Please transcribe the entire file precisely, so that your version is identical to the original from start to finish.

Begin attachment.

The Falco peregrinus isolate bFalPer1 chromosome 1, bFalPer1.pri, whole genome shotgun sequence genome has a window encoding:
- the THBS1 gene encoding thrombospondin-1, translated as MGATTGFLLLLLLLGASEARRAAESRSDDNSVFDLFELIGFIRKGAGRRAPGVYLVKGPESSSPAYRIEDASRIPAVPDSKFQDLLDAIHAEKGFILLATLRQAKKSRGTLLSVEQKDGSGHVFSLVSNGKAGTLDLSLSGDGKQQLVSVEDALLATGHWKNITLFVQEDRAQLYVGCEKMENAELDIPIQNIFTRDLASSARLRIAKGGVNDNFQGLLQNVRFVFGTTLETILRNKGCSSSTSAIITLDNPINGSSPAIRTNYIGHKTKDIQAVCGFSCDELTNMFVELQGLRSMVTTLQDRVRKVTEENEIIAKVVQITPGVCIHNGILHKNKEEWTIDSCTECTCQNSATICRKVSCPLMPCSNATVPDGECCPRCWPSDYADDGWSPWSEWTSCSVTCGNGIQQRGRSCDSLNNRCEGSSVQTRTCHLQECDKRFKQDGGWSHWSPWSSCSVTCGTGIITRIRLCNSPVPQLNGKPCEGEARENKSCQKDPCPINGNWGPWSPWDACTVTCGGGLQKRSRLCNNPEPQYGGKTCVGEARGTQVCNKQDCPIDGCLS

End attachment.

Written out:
The Falco peregrinus isolate bFalPer1 chromosome 1, bFalPer1.pri, whole genome shotgun sequence genome has a window encoding:
- the THBS1 gene encoding thrombospondin-1, translated as MGATTGFLLLLLLLGASEARRAAESRSDDNSVFDLFELIGFIRKGAGRRAPGVYLVKGPESSSPAYRIEDASRIPAVPDSKFQDLLDAIHAEKGFILLATLRQAKKSRGTLLSVEQKDGSGHVFSLVSNGKAGTLDLSLSGDGKQQLVSVEDALLATGHWKNITLFVQEDRAQLYVGCEKMENAELDIPIQNIFTRDLASSARLRIAKGGVNDNFQGLLQNVRFVFGTTLETILRNKGCSSSTSAIITLDNPINGSSPAIRTNYIGHKTKDIQAVCGFSCDELTNMFVELQGLRSMVTTLQDRVRKVTEENEIIAKVVQITPGVCIHNGILHKNKEEWTIDSCTECTCQNSATICRKVSCPLMPCSNATVPDGECCPRCWPSDYADDGWSPWSEWTSCSVTCGNGIQQRGRSCDSLNNRCEGSSVQTRTCHLQECDKRFKQDGGWSHWSPWSSCSVTCGTGIITRIRLCNSPVPQLNGKPCEGEARENKSCQKDPCPINGNWGPWSPWDACTVTCGGGLQKRSRLCNNPEPQYGGKTCVGEARGTQVCNKQDCPIDGCLS